The very best managers are skilled in getting the best from their colleagues: they support their peers, inspire their teams, develop their people and regularly give feedback to people on how they are doing. They are ready to praise and give credit for others’ great performance. These are the people who show a genuine interest in others, work hard to create a sense of team, and motivate people through their enthusiasm and positive outlook. They are also the people who can..
3. Effective Communication Skills
High potential employees instinctively think about keeping others informed, like to build their networks, and recognise the importance of communication channels. They are skilled in adapting their personal style to the needs of their audience, listen well, and at the same time are prepared to communicate difficult messages constructively and sensitively.
While you can spot skills in communication and getting the best out of others in those with little or no previous management experience, this is obviously a multi-faceted human quality and few of us tick every box! It’s not the easiest quality to master if it doesn’t come naturally but honest feedback and coaching will go a long way in helping people with leadership potential understand their strengths and take action on any weaknesses in these broad areas of interpersonal and leadership skills. Another intrinsic personal quality for you to consider is..
4. The Ability To Put The Interests Of The Business Before The Interests Of Themselves
Managers must have integrity. Do your employees base their decisions and actions on what will most benefit themselves personally, or what will benefit the wider team and the business as a whole? Integrity, values and commitment to the success of the business matter: you need people you can rely on, and your employees need to see the ‘right’ qualities being role modelled and rewarded. It can be highly demotivating for staff to see a colleague motivated mainly by self interest promoted to a position of responsibility. Look for people prepared to support colleagues, collaborate and compromise for the greater good of the business. Finally, try to identify people who are…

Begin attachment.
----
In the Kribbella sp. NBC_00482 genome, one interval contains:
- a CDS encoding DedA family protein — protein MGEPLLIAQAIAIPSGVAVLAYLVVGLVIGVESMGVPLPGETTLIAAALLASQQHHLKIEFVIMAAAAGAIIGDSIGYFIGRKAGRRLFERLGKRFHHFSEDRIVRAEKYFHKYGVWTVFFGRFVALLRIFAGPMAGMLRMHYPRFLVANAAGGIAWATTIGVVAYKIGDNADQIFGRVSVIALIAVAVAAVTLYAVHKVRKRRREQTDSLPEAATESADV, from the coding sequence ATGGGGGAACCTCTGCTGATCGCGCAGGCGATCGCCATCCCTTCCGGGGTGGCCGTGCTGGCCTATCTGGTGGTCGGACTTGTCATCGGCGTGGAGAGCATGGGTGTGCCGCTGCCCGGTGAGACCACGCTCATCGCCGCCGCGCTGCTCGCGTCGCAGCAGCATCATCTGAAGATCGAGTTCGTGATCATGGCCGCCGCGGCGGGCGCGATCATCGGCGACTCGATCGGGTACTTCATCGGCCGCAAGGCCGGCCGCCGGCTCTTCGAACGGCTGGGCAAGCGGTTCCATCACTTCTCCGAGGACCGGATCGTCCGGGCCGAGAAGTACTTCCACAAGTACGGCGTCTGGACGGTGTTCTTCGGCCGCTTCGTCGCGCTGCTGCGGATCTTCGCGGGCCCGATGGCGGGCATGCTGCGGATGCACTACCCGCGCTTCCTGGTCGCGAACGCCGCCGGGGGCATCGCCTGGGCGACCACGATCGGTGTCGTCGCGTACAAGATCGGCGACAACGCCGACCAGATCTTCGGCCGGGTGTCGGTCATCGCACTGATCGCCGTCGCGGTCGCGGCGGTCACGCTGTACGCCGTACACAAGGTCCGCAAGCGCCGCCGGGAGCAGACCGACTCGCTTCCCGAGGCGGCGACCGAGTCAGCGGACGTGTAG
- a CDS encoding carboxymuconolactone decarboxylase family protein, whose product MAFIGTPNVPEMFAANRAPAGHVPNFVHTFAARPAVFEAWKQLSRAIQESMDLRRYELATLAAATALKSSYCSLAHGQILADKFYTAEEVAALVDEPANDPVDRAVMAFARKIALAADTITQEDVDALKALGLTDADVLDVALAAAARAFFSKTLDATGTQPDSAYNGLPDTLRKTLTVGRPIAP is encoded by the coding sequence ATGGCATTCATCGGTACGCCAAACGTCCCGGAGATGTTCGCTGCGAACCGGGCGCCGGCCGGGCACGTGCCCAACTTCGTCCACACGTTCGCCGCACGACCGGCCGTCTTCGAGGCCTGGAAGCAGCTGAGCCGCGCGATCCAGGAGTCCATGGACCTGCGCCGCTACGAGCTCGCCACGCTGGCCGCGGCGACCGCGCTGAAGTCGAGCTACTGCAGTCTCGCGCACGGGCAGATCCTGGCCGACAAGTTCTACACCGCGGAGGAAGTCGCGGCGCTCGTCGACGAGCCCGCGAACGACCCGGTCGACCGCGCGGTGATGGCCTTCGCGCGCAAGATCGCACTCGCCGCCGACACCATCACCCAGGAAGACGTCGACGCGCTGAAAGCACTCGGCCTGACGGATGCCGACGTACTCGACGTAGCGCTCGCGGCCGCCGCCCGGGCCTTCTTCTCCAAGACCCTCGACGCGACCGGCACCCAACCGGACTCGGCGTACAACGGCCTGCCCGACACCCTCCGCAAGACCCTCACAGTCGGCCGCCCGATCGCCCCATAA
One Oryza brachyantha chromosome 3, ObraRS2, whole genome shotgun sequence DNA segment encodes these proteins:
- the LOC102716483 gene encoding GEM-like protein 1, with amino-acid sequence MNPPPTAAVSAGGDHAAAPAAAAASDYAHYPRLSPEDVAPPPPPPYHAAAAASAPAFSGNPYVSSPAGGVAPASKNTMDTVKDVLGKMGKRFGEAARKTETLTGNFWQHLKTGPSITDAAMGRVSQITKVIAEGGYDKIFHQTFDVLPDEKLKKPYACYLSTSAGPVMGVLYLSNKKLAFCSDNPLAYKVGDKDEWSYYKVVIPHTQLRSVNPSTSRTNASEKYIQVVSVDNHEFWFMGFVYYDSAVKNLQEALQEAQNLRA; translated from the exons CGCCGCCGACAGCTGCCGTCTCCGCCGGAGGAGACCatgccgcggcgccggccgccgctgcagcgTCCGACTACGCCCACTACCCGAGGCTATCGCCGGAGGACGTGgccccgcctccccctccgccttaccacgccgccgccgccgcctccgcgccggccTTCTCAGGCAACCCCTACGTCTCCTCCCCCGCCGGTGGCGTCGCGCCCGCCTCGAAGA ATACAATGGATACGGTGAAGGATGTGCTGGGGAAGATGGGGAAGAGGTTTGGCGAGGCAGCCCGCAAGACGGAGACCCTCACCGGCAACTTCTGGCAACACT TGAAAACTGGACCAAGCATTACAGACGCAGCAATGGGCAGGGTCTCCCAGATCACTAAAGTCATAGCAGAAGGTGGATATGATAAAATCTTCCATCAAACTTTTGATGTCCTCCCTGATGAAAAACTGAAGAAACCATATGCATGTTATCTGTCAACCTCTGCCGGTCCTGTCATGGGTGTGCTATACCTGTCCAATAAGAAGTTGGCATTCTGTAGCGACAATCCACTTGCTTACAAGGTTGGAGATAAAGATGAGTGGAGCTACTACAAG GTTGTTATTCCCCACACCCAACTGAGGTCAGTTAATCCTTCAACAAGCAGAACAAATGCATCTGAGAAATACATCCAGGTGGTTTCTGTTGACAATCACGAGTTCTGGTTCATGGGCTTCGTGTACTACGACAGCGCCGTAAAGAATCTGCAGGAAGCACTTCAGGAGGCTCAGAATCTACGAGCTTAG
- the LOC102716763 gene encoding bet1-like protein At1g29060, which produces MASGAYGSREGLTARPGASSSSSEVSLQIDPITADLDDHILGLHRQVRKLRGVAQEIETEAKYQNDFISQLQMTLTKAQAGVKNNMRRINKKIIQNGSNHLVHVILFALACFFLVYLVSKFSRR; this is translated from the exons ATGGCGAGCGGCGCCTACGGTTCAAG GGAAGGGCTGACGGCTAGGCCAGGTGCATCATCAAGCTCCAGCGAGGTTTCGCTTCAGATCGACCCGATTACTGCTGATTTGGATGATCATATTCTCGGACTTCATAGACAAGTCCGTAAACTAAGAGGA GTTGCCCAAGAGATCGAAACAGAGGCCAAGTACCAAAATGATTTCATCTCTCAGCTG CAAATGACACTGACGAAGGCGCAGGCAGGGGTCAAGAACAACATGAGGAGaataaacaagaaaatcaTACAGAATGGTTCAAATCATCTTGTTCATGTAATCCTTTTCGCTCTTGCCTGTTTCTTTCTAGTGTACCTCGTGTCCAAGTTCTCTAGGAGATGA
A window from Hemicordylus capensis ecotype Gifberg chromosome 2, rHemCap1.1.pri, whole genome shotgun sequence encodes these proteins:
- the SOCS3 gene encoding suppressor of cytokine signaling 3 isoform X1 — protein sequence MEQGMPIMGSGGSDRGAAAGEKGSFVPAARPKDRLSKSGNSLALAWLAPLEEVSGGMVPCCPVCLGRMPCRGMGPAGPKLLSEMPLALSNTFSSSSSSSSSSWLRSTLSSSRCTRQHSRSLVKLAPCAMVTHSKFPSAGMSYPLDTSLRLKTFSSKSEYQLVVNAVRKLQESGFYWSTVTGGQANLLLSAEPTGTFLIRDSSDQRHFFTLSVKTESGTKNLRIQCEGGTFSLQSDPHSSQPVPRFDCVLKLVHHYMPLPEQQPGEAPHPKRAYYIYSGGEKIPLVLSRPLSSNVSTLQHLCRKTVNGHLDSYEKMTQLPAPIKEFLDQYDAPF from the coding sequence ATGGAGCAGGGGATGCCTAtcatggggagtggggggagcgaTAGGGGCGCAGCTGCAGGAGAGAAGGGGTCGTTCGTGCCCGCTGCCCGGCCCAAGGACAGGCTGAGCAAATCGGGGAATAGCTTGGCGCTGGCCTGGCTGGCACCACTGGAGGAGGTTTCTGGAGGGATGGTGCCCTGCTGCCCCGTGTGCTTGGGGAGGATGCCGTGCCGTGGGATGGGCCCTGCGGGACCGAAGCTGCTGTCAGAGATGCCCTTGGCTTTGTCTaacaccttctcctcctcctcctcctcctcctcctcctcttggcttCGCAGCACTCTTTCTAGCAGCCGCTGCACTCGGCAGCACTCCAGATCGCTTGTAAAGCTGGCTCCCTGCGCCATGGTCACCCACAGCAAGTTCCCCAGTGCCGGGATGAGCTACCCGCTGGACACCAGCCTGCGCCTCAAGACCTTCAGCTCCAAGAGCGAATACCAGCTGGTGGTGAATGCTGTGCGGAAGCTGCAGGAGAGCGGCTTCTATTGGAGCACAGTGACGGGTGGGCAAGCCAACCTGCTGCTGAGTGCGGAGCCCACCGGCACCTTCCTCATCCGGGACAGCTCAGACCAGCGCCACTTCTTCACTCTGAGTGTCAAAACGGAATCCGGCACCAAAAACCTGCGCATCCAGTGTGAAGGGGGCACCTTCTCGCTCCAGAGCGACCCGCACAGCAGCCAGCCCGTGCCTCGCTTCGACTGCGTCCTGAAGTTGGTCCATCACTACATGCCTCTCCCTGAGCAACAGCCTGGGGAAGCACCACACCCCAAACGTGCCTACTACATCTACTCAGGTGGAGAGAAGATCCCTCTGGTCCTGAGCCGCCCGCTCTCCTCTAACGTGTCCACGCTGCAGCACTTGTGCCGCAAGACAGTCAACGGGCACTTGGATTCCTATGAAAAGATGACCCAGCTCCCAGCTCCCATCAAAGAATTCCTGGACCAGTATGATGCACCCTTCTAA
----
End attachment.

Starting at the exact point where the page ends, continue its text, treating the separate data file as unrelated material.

5. Commitment To Their Own Learning And Development
According to Morgan McCall, one of the most influential thinkers on leadership development (check out his book High Flyers) learning underpins personal growth. It is, many leadership theorists believe, essential to career success, and particularly important is the ability to learn from experience. So try to identify people who have shown they can do this, and apply their learning to future new situations, building their professional capability as a result. Look for people who have the confidence and ability to step into unfamiliar situations, who can quickly identify what information they need in order to perform well – and how to find it. These are also the people who have the confidence to take calculated risks, yet are humble enough to ask for advice and listen to feedback. They are the people who reflect on both successes and failures and learn from them.
6. Proven Adaptability Under Pressure
Business (and customer) needs can change overnight. You need people who can respond quickly to changing circumstances, think on their feet and change tack while keeping a cool head and bringing others with them. Self-regulation is not something everyone can do effectively – and it’s a great way of sorting the wheat from the chaff ….
7. Show Strong Evidence Of Self-Leadership
Effective leadership starts with the individual themselves. Punctuality, for example, shows the person values their own time and that of others. Effective diary (and desk!) management indicates good organisation skils. Doing what they say they will builds trust with colleagues and key stakeholders. Also, keep an eye out for someone who has passions away from the office. It takes self-discipline to really nurture and develop interests outside of work and a healthy work-life balance often makes people happier and more effective in their roles.
Fundamental for you in this area of learning capability is the ability to recognise what skills they will no longer need to perform well as a manager. Too often employees are promoted to team leader positions on the basis of their past stellar performance as a team member – without understanding that many of the skills that led to their previous success and promotion are, if not obsolete, then certainly far less important to their future success as a new line manager. It will be the key management skills of business awareness, strategic thinking, resource planning, objective setting, giving feedback and coaching and so on which will determine their success in their new roles as managers. Ram Charan’s The Leadership Pipeline is brilliant and goes into all this in far more detail.